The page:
From 1902 to 1979, “The Pike” in Long Beach, California was a premiere location for family fun and excitement. Packed with rides and amusements, it entertained generations of Californians and tourists. One of the rides, a funhouse, featured skeletons, monsters and a gallows with one extremely realistic victim hanging from it. In life that corpse was known as Elmer McCurdy, but no one realized that they had a real dead man hanging in their haunt until decades later.
Elmer McCurdy was born in 1880 to an unwed 17-year-old Sadie McCurdy in Washington, Maine. Saving herself the shame of being a single mom, she had her brother and his wife adopt Elmer, a fact Elmer learned of when he was a teenager. The news sent Elmer down a path of delinquency and heavy drinking. After arrests for public intoxication and loosing his job as a plumber, Elmer joined the Army. Stationed at Fort Leavenworth, Elmer was a machine gunner, but also briefly trained in explosives.
After an honorable discharge in 1910, Elmer teamed up with some of his Army buddies to carry out a short-lived and not-so-successful life of crime. In March of 1911, Elmer and his crew planned out the robbery of an Iron Mountain-Missouri Pacific train as it traveled past Lenapah, Oklahoma. Although successful in stopping the train and locating its safe, containing $4,000 dollars, Elmer’s lack of knowledge in explosives became extremely evident. The blast nearly destroyed the entire train car and did destroy thousands of dollars contained inside the safe. The gang was, however, able to make it off with $450 dollars in silver coins.
In 1911, his crew attempted the robbery of The Citizens Bank of Chautauqua, Kansas. Once again using his cursory knowledge of explosives, Elmer attempted to blow off the bank vault door. In what would have made a great scene for Cohen brothers’ movie, Elmer managed to blow up the bank, but leave the vault completely intact. Elmer tried once more to blow the door off of the vault, however the charge failed to ignite. The gang cut their losses, grabbed what little coins they could find in the rubble and ran off into the night. Elmer was then held up in Bartlesville, Oklahoma where he spent most of his time getting drunk.
Then on October 4, 1911, Elmer heard of train traveling with $400,000 dollars in cash. Unfortunately, Elmer and his gang stopped the wrong train. Although they stole far less than $400K, they did manage to relieve the passengers on board of $46, two jugs of whiskey, and the train conductor’s watch. A posse was soon organized to chase down the gang. The gang split up, and Elmer sought refuge in a barn where he spent the majority of his time getting drunk on the two jugs of whiskey he had stolen. On October 7, 1911, three sheriff’s deputies showed up at the barn. A piss-drunk Elmer began taking shots at the deputies, none of which came close to hitting the mark. In the end Elmer was taken down by a single gunshot to the chest, his body found next to an empty jug of whiskey. However, this would be only the beginning of Elmer McCurdy’s strange journey.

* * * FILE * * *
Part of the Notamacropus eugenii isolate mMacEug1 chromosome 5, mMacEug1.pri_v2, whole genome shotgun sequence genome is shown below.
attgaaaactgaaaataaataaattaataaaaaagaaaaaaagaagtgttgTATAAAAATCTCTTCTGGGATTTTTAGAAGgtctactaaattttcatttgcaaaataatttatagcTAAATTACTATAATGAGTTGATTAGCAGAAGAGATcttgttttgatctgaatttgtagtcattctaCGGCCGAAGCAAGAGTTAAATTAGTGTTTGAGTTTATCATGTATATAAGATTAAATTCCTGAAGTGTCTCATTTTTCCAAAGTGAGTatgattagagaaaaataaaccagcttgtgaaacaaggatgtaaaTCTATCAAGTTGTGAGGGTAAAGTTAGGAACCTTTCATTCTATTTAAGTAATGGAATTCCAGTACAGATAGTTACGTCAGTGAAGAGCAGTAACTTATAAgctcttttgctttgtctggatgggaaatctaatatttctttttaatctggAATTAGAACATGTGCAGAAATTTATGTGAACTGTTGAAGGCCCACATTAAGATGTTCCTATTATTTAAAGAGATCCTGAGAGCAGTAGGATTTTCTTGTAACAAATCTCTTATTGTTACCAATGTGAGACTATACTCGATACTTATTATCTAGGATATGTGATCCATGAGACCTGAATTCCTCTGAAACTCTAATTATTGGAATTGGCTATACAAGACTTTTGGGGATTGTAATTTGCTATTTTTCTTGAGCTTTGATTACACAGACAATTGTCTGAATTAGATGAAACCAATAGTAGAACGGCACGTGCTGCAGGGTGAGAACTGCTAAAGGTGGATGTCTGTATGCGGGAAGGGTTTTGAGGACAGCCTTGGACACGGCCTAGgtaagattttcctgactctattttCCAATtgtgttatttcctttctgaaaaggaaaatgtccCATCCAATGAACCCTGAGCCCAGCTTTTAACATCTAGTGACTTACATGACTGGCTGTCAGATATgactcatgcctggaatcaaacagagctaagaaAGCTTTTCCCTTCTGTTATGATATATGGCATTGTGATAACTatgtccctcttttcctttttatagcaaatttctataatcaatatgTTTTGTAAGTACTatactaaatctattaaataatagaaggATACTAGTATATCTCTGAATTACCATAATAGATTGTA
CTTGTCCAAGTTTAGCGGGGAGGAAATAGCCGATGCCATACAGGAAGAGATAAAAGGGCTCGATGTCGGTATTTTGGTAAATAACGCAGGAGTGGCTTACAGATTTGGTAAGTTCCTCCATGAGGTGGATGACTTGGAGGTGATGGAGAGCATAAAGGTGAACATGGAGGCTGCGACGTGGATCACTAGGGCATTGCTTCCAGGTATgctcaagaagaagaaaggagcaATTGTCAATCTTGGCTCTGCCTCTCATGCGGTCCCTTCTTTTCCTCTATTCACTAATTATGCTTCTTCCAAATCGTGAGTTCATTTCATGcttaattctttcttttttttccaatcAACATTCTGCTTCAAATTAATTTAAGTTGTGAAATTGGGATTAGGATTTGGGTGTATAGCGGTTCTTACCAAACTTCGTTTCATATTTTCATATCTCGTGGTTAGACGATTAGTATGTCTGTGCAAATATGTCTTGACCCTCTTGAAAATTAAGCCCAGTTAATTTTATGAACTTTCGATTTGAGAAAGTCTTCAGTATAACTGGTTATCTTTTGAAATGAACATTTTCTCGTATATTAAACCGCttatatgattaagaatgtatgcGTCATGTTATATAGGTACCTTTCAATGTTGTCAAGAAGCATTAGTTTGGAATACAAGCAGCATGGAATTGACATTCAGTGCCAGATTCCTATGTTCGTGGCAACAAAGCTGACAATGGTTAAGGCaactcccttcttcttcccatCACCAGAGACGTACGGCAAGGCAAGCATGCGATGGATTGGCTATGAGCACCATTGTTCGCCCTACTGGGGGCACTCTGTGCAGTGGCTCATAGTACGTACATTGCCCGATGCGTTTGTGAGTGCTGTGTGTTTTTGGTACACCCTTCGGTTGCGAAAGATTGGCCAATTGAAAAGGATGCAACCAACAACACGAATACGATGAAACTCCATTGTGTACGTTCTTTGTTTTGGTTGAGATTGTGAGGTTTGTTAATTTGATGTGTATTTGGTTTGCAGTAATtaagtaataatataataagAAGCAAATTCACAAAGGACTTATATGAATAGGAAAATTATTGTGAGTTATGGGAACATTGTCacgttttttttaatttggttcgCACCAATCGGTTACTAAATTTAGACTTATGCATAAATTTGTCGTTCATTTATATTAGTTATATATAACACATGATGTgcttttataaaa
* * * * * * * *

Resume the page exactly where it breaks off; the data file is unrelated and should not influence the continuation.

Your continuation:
His body was taken to Johnson funeral home where it remained unclaimed. As was the practice of the time, the funeral director embalmed the body with an arsenic based fluid that would preserve it for a longer period of time until it could be claimed. Refusing to release the body to anyone until he was paid for his service, Elmer remained at Johnson Funeral Home. Trying to recoup his losses, the funeral director dressed Elmer in street clothes, gave him a rifle and propped him up in the corner where he charged a few bits a gander. Then in 1916, two men claiming to be Elmer’s long lost brothers showed up to claim the body. The two men James and Charles Patterson were in fact carnival owners, and of no relation to Elmer. Instead of giving Elmer a final burial, they put his body on display as part of their traveling carnival. For decades, the body passed from carnival to carnival. With each new owner Elmer’s backstory would change. In 1933, he was purchased by Dwain Esper and used to promote his film NARCOTIC. Elmer found himself in the lobby of several theaters where he was touted as a drug addict killed by police during a robbery. In 1949, Elmer made his way to Los Angeles, where he was placed in storage and remained there until 1964. He was lent out to filmmaker David F. Friedman who gave Elmer his first screen credit in the 1967 film SHE FREAK.
Elmer changed hands yet again as he was sold, along with several wax figures, to The Hollywood Wax Museum. After a brief time on display, Elmer was sent to Canada where he was put on display as part of an exhibit on Mount Rushmore. Finding Elmer to be too gruesome and not life-like enough, the body was returned to Los Angeles, where he was sold to Ed Liersch, the owner of the Pike Amusement Zone.
Then in 1976, a strange discovery was made during a taping of the television show THE SIX MILLION DOLLAR MAN at Pike Amusement Zone. The art director on the shoot was making a few last minute changes to the fun house set when he decided to move a wax dummy hanging from the gallows. In doing so, the art director accidentally tore the arm off of the dummy. While attempting to glue the arm back on, he discovered bone and muscle and immediately called the police. An autopsy and a trace of the corpses bill of sale identified the “wax” dummy as none other than Elmer McCurdy.
Elmer was finally laid to rest on April 22, 1977 in the Boot Hill section of the Summit View Cemetery in Guthrie, Oklahoma. In order to make sure that this would be the final stop in Elmer’s tour, a two-foot-deep layer of concrete was poured over the body. So rest in peace Elmer McCurdy. You traveled farther in death than some people ever have in life.